Also, I don’t really think trans women ARE women. Are they? I mean they could never have the ability to carry babies, to birth babies, or any of the other things women can do. So, don’t they just look like women? Of course, some women also cannot carry babies, but that’s because something went wrong. A healthy woman can carry and birth a child, not so a healthy trans woman. Is that me being judgmental or prejudiced? I certainly have no problem treating them like women if that is what the prefer, but I don’t know if I’d be comfortable going so far as to call them women.

    • If it isn’t before the first date, and the first date has a tremendous amount of chemistry built on a SUBSTANTIAL lie, then a ton of non-ethical considerations have built up that may cloud all judgment on the part of the liar.

      Then again, entertaining oneself as being a man in a woman’s body or a woman in a man’s body is already engaging in a massive lie anyway.

  8. I said “Before first kiss” which I would more specifically define as “A Romantic / Intimate Kiss”, not a peck on the cheek or informal bit of silliness. A first real kiss is the first sign and stage to an indication that feelings are forming and the relationship is advancing. Past that, we’re in deception territory and further escalation in the relationship is a compounding element to the deception.

    Sure there may be some situations where a quickly escalated drunken roll in the hay was not the type of relationship foundation that lent itself to pre-disclosure, but I think that’s the exception, not the rule.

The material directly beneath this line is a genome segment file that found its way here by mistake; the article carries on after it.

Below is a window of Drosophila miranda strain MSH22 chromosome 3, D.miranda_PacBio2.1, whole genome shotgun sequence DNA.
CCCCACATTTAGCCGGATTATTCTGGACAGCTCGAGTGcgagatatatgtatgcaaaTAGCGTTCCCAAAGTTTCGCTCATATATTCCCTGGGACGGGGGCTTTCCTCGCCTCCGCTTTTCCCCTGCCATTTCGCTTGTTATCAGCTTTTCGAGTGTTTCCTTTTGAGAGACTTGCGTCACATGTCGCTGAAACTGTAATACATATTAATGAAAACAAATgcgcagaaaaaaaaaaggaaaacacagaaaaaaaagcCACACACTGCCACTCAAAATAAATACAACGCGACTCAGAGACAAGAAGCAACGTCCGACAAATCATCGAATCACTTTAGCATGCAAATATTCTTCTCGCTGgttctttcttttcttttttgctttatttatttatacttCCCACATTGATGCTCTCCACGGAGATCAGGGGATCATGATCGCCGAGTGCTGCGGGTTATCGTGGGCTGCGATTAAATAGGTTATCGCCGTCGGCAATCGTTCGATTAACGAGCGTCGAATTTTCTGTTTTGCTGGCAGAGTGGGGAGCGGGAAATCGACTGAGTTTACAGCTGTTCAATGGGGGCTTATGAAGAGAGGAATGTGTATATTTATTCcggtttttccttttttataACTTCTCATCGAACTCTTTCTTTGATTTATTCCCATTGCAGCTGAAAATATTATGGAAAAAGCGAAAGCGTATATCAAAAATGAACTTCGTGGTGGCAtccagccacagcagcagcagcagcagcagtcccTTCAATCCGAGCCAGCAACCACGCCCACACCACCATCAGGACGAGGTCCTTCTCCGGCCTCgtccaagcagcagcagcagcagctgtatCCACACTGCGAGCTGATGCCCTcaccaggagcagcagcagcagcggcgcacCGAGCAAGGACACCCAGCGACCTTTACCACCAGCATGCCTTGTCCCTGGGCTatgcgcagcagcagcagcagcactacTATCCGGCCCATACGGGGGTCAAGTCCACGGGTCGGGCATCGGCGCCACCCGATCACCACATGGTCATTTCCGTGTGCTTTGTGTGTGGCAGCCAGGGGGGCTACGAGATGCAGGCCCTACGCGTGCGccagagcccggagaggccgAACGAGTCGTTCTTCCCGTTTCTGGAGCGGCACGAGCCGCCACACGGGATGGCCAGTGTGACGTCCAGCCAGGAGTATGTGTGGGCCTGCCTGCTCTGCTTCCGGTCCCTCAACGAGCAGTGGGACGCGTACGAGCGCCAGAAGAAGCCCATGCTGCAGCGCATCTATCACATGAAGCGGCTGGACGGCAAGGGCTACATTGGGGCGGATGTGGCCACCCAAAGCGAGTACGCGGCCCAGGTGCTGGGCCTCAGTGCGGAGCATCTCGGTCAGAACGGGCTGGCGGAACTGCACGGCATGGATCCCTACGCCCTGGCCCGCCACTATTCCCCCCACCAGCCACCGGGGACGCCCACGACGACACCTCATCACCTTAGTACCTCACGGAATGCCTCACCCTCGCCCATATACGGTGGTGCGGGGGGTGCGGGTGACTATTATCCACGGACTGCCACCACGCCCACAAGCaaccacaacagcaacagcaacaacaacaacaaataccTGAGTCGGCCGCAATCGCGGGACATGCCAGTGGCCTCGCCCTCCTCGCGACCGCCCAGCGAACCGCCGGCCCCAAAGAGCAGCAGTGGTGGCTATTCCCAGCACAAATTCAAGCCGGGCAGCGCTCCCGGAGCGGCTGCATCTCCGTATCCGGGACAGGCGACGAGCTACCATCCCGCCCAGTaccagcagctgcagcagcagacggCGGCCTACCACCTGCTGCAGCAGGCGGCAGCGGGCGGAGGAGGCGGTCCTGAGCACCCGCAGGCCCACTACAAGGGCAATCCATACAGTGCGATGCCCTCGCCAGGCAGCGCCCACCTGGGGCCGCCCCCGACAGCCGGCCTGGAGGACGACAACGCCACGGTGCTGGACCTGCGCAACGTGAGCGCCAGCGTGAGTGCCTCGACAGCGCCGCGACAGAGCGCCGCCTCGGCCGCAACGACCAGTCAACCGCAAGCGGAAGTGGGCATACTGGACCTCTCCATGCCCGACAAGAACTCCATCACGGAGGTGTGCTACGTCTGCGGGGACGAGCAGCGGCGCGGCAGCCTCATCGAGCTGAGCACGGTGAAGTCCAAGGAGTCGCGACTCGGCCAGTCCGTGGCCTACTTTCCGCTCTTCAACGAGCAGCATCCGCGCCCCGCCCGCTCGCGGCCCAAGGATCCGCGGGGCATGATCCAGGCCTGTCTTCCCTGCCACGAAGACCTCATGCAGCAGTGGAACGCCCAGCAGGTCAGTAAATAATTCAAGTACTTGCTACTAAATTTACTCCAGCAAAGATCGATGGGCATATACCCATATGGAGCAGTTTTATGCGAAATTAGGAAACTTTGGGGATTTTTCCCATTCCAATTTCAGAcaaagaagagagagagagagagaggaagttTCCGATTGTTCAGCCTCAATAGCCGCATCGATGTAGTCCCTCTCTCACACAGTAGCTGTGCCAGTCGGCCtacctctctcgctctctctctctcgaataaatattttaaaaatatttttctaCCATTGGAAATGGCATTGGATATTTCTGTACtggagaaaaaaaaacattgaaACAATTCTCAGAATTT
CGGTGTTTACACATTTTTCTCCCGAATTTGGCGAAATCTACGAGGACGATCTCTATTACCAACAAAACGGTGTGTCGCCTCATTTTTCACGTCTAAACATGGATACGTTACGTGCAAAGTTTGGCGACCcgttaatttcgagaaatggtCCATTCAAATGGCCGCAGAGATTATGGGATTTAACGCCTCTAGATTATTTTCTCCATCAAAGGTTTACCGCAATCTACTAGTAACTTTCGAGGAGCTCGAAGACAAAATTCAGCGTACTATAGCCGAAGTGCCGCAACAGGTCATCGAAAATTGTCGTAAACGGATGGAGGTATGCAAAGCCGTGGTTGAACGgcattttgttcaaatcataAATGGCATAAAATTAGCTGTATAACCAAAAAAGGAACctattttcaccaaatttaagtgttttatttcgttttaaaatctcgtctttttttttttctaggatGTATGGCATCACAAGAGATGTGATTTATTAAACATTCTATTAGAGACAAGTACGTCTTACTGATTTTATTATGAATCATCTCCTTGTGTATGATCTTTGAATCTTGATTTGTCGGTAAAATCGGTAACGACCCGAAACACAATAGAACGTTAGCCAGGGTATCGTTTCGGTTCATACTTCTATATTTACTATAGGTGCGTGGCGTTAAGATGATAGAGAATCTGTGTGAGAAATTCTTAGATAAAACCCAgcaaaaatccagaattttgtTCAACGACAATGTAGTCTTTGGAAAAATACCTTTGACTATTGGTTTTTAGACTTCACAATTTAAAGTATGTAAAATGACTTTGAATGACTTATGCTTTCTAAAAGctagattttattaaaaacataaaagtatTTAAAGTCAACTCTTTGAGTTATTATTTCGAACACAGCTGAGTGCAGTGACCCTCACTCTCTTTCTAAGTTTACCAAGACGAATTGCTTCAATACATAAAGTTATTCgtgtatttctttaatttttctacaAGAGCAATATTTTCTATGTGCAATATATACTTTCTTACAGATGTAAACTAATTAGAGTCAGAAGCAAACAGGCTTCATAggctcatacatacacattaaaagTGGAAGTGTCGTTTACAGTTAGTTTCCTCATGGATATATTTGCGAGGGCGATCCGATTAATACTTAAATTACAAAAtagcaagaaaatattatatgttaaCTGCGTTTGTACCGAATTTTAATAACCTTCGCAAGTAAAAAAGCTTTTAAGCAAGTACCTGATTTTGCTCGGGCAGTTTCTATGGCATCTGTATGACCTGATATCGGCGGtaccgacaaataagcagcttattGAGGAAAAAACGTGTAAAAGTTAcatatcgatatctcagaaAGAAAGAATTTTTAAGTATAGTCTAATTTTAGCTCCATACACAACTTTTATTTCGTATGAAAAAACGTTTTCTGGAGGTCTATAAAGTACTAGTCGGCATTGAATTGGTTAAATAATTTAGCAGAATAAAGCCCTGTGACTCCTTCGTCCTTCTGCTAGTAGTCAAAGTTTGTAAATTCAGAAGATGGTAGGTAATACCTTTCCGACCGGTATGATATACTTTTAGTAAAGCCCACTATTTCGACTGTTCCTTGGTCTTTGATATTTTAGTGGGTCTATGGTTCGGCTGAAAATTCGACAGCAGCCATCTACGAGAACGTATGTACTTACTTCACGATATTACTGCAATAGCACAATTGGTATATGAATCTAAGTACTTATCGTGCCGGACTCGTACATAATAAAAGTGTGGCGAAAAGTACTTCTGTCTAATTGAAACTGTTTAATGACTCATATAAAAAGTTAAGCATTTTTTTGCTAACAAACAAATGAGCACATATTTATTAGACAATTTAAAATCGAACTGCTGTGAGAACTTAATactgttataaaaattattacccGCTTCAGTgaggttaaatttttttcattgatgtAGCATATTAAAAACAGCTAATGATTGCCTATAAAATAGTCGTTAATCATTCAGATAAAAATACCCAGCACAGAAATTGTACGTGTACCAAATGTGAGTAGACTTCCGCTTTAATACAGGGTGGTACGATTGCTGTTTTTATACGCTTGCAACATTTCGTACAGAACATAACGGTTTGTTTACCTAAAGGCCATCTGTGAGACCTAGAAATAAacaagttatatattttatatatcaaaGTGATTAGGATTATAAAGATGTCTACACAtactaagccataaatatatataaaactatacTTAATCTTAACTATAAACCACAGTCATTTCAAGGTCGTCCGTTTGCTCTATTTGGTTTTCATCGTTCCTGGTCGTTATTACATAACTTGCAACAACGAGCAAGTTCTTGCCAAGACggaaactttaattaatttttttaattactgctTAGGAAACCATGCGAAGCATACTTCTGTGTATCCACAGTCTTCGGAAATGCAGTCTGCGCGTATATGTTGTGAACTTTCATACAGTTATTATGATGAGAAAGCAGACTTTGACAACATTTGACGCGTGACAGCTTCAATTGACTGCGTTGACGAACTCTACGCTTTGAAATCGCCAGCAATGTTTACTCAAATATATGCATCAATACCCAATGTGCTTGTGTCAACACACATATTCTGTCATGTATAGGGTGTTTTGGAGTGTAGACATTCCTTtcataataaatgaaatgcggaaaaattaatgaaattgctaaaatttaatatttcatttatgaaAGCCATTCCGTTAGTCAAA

With any deception, regardless of what it is, the deceived individual gets to decide how to react. A compounded persistent deception that goes to the heart of a relationship’s trust really has no limits in terms of reaction (not physical or threatened violence though.) With that in mind, the deceiver can balance risks & rewards, as long as they accept that the deceived’s reaction when eventually they learn the truth is valid.

    It’s sort of the NTP, no?

    • I think if I were trans gendered, I’d only engage with people via a website for people looking for such a partner. I’m assuming we have the technology and passing one’s self off as a fully equipped woman without full disclosure right from the start is just not good for anyone.

  9. I voted before the first date because I know that I would rather be known and accepted for who I am which necessarily is not disconnected from who I have been and what I have done and that I would have already probably been known by some attibute or behavior. Male and female is not a culural construct( form, function, desire) and if we choose to de-re-construct them, knowing that this is a sensative issue, we are obligated to consider other’s perspectives on the gender issue.
    In this case, i find myself wondering what kind of cave does this person live in that it did not occur to them until months later. Then keeping it a secret was simply unkind and morla luck that things worked out.

    I also wonder, born as an xy man with an outie married to an xx woman with an innie and having produced 5 children, how good is the surgery of the “woman” in this scenario that the man has not noticed something different about this particular woman

    • ” how good is the surgery of the “woman” in this scenario that the man has not noticed something different about this particular woman ”

      Good enough so that in an internal pelvic examination by a gynecologist, it’s indistinguishable from a 46,XX woman who has had a hysterectomy.

      Many “women” as you put it look rather plain. Some look like supermodels though. Some are trans. Others cis (ie not trans).